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Overall Rating
1.95

Awesome: 2.6%
Worth A Look: 12.99%
Just Average: 3.9%
Pretty Crappy: 37.66%
Sucks42.86%

7 reviews, 35 user ratings


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Supernova (2000)
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by Jack Sommersby

"A Colorful, Exciting Sci-Fi Thriller!"
4 stars

While the completed film isn't exactly the one envisioned by its talented director, Walter Hill (who had his name taken off the credits when the studio re-cut it), it's still an exciting and affecting motion picture experience.

Without so much as a shadow of a doubt, Supernova stands as one of the most impressive, underrated sci-fi treasures in cinematic history: a masterpiece in its original, director's-cut version yet a flawed-though-entertaining one in its theatrical one. You've really got to question the sanity of the studio heads at MGM/UA, who, just last year, took final-cut privileges away from renowned Die Hard director John McTiernan in his (admittedly unwise) remake of Rollerball, rendering it an incoherent, abysmal piece of garbage. I'd like to wholeheartedly aver that McTiernan's original cut would have been equally incoherent and abysmal nevertheless, yet considering the voluptuous excellence to be found in director Walter Hill's Supernova, such an assumption would be both foolish and presumptuous. Both films were subject to re-editing due to the studio's wish to have the original R-rated versions trimmed of violent and sexual material to hover them down to PG-13-rated ones -- which would make them accessible to a wider box-office age range, and, presumably, a more wide-range profitable one. Yet both films severely flopped. To be fair, neither had much of a chance of being a hit -- a prevailing air of unpleasantness permeated both their proceedings. And while Rollerball remains an irredeemable mess even in its R-rated restored version available on DVD (and, yes, that's taking into account the voluptuous Rebecca Romijn-Stamos' brief nude shots), Supernova not only superbly entertains in its theatrical one but, through a series of deleted scenes available on the DVD, convinces of the near-genius in Hill's original one.

It's tragic, really, to think of the critical and audience reception Supernova could very well have received if it'd been viewed in its original form, because the screenplay is one of the most original in years, and that Hill interpreted David Campbell Wilson's screenplay brilliantly. In essence, Supernova is structurally no different story-wise than 1979's unsurpassed Alien, what with both films dealing with the tragic ramifications when innate greed supercedes common sense with the bringing-on of an alien species onboard an Earth-bound vessel. (To the uninitiated, Hill was one of the producers of Alien, and it wouldn't surprise me in the least if he were somehow responsible for the screenplay here.) Where Alien was single-minded in its functioning as a haunted-house horror extravaganza set in outer space, Supernova is considerably different in emotional tone and boasts psychological complexity: instead of just combating an intergalactic monster, the heroes are first forced to contemplate the nature of evil in their dastardly foe -- a despicable, amoral man-beast given the opportunity of immortality, regardless of the consequences to others (and that includes the fate of the rest of mankind -- which, if one cares to contemplate, isn't too unidentifiable compared with the Bush administration's desire to invade Iraq for oil, superpower-aspirations, and the blatant underlying desire to distract Americans from his unctuous handling of the dismal economy thus far by sacrificing both the blood of U.S. soldiers and innocent Iraqi civilians). In a way, Hill is making the same kind of scathing social commentary filmmaker Demian Lichtenstein made in the underrated 3000 Miles to Graceland in his usage of B-movie conventions to support and further loftier artistic aspirations on the topics of selfishness and greed. When treated in more critic-friendly, art-house forms, the ticket-buying masses usually steer clear -- unless, of course, it comes in the dubious form of pandering-down-to dreck like 1996's Fargo -- so it's understandable when ambitious people like Lichtenstein and Hill partake in a conventional storytelling format to support and lend credence to their visions.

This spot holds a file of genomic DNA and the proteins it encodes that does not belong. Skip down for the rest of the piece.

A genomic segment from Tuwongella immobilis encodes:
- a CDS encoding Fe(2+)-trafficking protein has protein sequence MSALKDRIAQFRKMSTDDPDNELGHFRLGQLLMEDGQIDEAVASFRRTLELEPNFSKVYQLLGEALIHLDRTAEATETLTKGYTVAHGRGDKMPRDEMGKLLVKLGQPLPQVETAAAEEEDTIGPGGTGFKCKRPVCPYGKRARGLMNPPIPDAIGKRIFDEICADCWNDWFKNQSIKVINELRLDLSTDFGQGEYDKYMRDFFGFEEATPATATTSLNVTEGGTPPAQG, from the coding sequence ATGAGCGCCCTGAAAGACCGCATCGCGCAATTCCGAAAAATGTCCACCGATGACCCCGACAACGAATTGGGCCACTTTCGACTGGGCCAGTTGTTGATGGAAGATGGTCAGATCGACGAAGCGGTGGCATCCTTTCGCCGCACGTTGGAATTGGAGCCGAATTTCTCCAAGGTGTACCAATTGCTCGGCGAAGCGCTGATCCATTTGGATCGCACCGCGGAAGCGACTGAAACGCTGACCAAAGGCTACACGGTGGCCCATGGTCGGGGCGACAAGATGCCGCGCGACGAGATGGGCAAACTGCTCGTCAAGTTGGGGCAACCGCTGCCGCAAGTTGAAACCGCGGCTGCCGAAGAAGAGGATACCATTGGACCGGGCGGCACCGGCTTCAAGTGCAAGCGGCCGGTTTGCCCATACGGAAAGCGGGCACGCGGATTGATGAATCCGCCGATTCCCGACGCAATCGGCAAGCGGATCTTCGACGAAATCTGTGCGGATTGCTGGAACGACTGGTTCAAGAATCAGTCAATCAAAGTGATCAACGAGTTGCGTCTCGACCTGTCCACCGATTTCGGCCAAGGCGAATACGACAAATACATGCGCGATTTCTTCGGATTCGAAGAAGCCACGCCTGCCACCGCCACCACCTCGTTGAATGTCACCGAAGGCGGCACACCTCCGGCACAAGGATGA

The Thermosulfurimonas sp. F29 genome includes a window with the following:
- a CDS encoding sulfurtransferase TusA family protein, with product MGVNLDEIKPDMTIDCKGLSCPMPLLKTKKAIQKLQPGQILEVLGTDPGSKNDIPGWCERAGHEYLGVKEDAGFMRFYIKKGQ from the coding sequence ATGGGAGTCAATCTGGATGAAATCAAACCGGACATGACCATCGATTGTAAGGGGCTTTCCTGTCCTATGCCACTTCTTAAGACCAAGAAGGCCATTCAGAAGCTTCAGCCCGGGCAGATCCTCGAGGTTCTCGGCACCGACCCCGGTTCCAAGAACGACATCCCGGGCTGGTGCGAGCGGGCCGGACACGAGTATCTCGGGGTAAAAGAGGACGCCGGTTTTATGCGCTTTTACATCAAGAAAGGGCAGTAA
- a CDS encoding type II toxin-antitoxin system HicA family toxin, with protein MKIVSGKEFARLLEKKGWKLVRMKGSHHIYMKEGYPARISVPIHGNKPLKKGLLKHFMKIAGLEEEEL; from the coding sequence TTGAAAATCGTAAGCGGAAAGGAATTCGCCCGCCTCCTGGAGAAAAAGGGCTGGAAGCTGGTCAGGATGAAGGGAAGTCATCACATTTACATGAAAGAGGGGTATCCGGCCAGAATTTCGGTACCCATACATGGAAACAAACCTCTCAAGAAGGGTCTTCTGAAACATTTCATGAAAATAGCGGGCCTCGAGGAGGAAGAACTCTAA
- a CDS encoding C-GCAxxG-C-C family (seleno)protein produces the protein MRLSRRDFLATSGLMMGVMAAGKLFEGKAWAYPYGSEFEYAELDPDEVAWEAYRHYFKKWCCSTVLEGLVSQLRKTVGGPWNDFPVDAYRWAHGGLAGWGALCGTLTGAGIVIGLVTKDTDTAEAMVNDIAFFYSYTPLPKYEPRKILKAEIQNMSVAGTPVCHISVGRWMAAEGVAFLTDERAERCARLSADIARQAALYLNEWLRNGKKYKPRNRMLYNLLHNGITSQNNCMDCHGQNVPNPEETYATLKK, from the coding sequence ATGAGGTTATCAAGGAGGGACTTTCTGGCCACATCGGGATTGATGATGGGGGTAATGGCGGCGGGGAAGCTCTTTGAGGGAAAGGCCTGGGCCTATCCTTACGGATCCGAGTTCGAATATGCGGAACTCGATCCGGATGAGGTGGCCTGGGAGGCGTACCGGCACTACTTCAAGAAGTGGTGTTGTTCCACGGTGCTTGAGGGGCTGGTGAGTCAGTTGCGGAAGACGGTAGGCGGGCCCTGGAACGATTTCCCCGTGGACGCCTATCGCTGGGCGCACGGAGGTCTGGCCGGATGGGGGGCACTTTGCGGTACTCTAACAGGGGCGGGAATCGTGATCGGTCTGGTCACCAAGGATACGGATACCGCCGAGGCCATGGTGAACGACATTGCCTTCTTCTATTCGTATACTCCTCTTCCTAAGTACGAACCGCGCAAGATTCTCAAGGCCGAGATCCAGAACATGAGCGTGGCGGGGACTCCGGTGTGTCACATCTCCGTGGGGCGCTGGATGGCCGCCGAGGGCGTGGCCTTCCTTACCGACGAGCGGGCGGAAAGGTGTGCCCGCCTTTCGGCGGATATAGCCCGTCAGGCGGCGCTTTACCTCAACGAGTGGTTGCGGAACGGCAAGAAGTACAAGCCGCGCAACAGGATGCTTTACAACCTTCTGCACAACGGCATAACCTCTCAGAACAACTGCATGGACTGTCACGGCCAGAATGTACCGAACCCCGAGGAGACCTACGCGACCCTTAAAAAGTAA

The setting is deep space in a very far-away future, where the medical-rescue vessel Nightingale lies in wait for its next distress call. Onboard are: its captain (Robert Forster); his second-in-command (James Spader); a doctor (Angela Bassett); an emergency paramedic (Lou Diamond Phillips); his lover and the doctor's assistant (Robin Tunney); and the programming specialist (Wilson Cruz). They make for an interesting bunch, to say the least. Phillips and Tunney take to making love in a zero-gravity chamber to kill time; Cruz is busy developing the ship's computer (nicknamed "Sweetie") to take on something resembling a human personality; Forster is an avid cartoon-watcher working on his PhD in 20th Century archeology; Spader's a newly reformed drug addict looking for a fresh start; and Bassett has an initially seething impression of Spader in light of his past. Supernova doesn't waste much time with needless introductory exposition -- it smartly gets on its way, as if what we're witnessing are merely continuances of organic happenstances existing beyond the film's feature-length running time. When a distress call is intercepted from a point of origin thousands of light years away, the Nightingale makes a risky hyper-space dimension jump; consequently, the captain is killed in-route, and Spader is forced to take command, where he and his crew must face up against a most formidable opponent -- a scrap-mining scavenger (Peter Facinelli) who brings onboard a strange alien artifact found buried on an ice moon, which can regenerate human growth tissue and, in the process, overtake and make extinct the predominating species it comes in contact with.